Low Temps Dangerous For People But Not A Problem For Power Companies

As of Friday afternoon, the National Weather service is calling for a sharp temperature drop to happen Sunday night. Earlier in the weekend, there will likely be precipitation, but the forecast does not include any accumulation of ice.

As of Friday afternoon, the National Weather service is calling for a sharp temperature drop to happen Sunday night. Earlier in the weekend, there will likely be precipitation, but the forecast does not include any accumulation of ice.

Temperatures in Middle Tennessee will likely drop this weekend into the teens and single digits. But Scott Brooks with the Tennessee Valley Authority says the power provider isn’t all that concerned because the forecast doesn’t call for much in the way of ice or snow.

“The cold temperatures are what we’re watching and that effects demand more than anything. We’re expecting to see demand around 29-thousand, 30-thousand megawatts which is nowhere near a record and nowhere near any demand that we would have issues handling.”

It’s good news for road crews, too, since frozen precipitation is a key ingredient in dangerous road conditions or even problems like new potholes forming.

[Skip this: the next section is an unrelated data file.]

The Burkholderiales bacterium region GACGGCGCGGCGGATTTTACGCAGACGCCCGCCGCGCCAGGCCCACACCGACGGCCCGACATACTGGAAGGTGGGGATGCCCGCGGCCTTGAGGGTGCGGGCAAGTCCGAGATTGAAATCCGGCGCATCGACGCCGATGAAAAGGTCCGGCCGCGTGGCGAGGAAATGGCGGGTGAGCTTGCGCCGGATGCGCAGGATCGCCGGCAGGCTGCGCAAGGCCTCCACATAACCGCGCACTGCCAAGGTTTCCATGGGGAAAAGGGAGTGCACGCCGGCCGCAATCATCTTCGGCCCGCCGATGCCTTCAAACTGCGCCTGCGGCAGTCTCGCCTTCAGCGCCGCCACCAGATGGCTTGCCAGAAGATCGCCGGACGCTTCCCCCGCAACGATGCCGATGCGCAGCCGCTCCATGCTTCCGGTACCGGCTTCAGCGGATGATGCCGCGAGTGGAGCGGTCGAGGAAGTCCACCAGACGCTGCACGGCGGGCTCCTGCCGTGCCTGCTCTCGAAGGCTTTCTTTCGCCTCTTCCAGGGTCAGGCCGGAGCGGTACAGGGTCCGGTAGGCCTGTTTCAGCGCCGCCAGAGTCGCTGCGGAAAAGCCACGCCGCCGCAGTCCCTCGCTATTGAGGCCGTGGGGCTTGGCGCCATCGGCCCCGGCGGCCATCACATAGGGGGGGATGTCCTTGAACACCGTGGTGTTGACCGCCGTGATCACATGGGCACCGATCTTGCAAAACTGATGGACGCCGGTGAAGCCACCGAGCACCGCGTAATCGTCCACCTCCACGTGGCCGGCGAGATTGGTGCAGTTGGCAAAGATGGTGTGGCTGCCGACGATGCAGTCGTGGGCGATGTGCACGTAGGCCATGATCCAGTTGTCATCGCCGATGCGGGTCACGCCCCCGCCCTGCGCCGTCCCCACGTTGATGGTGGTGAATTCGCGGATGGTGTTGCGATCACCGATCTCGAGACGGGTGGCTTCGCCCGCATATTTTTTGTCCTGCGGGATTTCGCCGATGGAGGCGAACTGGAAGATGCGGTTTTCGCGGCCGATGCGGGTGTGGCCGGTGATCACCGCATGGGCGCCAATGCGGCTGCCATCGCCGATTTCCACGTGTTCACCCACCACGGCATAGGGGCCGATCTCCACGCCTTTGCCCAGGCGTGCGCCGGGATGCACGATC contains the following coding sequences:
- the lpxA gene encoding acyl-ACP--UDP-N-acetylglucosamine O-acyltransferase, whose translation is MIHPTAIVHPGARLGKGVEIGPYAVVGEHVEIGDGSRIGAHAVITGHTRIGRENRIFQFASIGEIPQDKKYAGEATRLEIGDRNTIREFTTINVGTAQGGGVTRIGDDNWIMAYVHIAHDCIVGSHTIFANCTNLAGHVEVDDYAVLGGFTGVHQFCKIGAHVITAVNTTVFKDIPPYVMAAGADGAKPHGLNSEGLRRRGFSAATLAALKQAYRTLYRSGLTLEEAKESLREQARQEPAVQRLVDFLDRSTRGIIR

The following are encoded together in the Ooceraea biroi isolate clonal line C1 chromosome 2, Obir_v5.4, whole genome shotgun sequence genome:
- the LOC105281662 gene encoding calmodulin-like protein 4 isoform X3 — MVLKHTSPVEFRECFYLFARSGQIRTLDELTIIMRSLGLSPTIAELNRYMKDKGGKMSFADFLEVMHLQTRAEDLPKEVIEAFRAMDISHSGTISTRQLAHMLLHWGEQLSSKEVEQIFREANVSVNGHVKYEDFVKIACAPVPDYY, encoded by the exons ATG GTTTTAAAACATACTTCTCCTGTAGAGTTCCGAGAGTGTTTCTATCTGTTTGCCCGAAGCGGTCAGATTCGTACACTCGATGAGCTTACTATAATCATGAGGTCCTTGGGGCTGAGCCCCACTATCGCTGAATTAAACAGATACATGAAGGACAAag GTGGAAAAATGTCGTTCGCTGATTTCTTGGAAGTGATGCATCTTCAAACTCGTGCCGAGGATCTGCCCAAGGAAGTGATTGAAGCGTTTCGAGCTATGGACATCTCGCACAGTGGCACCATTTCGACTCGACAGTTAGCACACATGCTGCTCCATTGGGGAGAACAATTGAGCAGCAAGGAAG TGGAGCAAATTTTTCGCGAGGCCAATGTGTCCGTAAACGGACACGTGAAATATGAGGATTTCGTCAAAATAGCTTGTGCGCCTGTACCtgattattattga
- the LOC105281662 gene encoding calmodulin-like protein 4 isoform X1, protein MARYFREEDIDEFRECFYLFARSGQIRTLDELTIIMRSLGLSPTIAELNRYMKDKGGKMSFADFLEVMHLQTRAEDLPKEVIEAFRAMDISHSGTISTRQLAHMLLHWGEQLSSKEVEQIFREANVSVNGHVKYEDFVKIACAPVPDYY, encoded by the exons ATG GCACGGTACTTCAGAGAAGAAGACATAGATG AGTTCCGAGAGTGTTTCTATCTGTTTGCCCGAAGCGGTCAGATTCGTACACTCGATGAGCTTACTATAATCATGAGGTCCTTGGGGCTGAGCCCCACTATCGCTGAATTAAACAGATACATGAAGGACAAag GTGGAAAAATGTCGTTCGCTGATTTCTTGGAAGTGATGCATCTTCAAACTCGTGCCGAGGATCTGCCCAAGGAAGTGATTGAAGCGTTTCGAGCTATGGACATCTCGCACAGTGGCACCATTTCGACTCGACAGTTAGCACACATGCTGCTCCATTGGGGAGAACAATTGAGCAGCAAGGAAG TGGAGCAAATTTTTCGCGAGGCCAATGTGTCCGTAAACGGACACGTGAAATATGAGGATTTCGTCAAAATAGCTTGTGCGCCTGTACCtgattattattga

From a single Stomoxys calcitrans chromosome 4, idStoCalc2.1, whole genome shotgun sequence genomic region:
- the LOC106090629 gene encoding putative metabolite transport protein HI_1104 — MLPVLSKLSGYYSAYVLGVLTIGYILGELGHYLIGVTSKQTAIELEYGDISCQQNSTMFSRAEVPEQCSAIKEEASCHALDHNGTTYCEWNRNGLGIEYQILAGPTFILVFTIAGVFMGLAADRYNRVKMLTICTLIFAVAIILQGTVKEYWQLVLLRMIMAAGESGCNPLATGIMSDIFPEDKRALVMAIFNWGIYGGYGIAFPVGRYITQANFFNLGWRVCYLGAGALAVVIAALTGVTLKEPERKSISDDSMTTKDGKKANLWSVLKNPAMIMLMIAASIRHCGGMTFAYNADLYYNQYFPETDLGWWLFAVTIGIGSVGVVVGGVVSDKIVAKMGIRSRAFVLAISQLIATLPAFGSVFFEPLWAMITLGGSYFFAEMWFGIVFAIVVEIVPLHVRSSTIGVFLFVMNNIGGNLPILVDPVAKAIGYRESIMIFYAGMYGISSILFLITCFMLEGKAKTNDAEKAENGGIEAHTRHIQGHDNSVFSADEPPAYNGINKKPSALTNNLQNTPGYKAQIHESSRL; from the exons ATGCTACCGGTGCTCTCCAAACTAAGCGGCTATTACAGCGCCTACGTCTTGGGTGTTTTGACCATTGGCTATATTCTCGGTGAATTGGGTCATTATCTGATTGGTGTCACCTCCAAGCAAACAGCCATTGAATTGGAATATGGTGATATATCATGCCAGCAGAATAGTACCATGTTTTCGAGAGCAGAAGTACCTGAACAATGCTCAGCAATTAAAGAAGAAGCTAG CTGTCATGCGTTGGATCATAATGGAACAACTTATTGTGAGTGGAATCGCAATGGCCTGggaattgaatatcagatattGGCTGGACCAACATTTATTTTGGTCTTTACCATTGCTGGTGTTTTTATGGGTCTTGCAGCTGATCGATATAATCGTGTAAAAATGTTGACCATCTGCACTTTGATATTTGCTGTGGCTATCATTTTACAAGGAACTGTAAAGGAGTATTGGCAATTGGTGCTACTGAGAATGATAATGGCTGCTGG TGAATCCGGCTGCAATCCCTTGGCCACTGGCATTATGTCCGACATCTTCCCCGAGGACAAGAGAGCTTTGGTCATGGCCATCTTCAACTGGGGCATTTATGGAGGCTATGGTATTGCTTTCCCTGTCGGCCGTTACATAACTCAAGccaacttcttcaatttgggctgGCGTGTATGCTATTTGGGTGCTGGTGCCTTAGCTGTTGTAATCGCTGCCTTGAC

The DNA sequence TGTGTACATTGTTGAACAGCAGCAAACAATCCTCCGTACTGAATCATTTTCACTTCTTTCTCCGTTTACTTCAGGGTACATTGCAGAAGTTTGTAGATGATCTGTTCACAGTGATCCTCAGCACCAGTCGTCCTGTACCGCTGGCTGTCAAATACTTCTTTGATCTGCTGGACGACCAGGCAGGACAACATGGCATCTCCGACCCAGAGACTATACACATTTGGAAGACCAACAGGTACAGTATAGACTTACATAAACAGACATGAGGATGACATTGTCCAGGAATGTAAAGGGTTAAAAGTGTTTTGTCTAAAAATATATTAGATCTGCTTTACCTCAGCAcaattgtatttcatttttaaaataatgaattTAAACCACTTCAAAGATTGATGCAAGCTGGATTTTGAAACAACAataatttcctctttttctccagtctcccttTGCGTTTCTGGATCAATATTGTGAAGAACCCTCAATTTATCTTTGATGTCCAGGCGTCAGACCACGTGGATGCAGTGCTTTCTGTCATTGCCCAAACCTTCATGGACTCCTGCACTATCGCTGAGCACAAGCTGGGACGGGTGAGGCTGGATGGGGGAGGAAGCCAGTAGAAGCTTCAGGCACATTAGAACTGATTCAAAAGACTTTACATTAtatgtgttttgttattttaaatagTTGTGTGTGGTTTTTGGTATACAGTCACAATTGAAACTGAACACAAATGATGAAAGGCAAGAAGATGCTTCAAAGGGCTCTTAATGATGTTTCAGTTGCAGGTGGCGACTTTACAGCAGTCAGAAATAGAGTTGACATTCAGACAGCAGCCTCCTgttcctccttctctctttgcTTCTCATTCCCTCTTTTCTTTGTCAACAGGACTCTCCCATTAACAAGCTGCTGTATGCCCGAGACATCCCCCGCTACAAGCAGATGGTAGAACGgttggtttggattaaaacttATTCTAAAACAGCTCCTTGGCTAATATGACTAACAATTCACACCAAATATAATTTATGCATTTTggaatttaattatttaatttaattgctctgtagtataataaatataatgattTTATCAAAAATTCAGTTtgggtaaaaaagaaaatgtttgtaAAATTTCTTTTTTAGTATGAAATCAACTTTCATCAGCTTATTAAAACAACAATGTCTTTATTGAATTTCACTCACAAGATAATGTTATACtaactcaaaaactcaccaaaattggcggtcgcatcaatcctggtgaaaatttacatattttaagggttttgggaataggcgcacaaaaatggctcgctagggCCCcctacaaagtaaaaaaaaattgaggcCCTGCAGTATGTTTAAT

But cold temperatures alone can still be deadly.

A cold weather hotline for Nashville’s homeless details where and when they can find a place to sleep indoors. Open Table Nashville will open an emergency warming shelter for couples and people with pets for the next few nights. Nashville Rescue Mission admits people through the night when the temperature is dangerously cold, rather than locking the doors at the usual time. Also, a cold patrol van is making the rounds each evening, looking for people trying to make it outside and offering them a ride to the shelter.

Children in Nashville will not have to wait at school bus stops in the single-digit temperatures on Tuesday. Metro Schools is delaying the return from Winter Break by a day.

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